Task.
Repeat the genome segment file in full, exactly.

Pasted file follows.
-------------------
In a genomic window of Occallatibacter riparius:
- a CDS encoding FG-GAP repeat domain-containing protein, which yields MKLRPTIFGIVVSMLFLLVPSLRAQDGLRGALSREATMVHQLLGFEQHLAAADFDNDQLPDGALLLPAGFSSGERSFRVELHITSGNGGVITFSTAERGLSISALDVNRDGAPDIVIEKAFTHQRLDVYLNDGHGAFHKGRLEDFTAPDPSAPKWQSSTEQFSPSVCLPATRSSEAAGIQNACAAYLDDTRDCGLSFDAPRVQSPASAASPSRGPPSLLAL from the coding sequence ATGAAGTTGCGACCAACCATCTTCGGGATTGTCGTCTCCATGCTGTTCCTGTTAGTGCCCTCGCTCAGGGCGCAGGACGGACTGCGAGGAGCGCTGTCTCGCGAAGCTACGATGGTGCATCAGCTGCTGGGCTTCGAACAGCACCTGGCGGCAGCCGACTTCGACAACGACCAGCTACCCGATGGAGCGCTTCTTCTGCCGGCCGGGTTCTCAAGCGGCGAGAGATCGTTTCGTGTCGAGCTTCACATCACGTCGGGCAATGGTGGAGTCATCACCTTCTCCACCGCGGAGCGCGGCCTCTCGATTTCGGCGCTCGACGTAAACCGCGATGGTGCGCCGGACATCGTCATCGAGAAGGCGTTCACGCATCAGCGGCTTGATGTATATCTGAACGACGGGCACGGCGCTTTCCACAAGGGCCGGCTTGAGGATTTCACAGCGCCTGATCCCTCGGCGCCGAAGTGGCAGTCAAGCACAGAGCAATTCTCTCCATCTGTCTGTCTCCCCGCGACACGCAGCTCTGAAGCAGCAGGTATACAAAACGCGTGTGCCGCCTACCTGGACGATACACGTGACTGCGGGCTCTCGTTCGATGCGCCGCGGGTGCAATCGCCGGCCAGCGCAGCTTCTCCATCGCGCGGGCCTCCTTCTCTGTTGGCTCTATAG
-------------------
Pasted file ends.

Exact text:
In a genomic window of Occallatibacter riparius:
- a CDS encoding FG-GAP repeat domain-containing protein, which yields MKLRPTIFGIVVSMLFLLVPSLRAQDGLRGALSREATMVHQLLGFEQHLAAADFDNDQLPDGALLLPAGFSSGERSFRVELHITSGNGGVITFSTAERGLSISALDVNRDGAPDIVIEKAFTHQRLDVYLNDGHGAFHKGRLEDFTAPDPSAPKWQSSTEQFSPSVCLPATRSSEAAGIQNACAAYLDDTRDCGLSFDAPRVQSPASAASPSRGPPSLLAL from the coding sequence ATGAAGTTGCGACCAACCATCTTCGGGATTGTCGTCTCCATGCTGTTCCTGTTAGTGCCCTCGCTCAGGGCGCAGGACGGACTGCGAGGAGCGCTGTCTCGCGAAGCTACGATGGTGCATCAGCTGCTGGGCTTCGAACAGCACCTGGCGGCAGCCGACTTCGACAACGACCAGCTACCCGATGGAGCGCTTCTTCTGCCGGCCGGGTTCTCAAGCGGCGAGAGATCGTTTCGTGTCGAGCTTCACATCACGTCGGGCAATGGTGGAGTCATCACCTTCTCCACCGCGGAGCGCGGCCTCTCGATTTCGGCGCTCGACGTAAACCGCGATGGTGCGCCGGACATCGTCATCGAGAAGGCGTTCACGCATCAGCGGCTTGATGTATATCTGAACGACGGGCACGGCGCTTTCCACAAGGGCCGGCTTGAGGATTTCACAGCGCCTGATCCCTCGGCGCCGAAGTGGCAGTCAAGCACAGAGCAATTCTCTCCATCTGTCTGTCTCCCCGCGACACGCAGCTCTGAAGCAGCAGGTATACAAAACGCGTGTGCCGCCTACCTGGACGATACACGTGACTGCGGGCTCTCGTTCGATGCGCCGCGGGTGCAATCGCCGGCCAGCGCAGCTTCTCCATCGCGCGGGCCTCCTTCTCTGTTGGCTCTATAG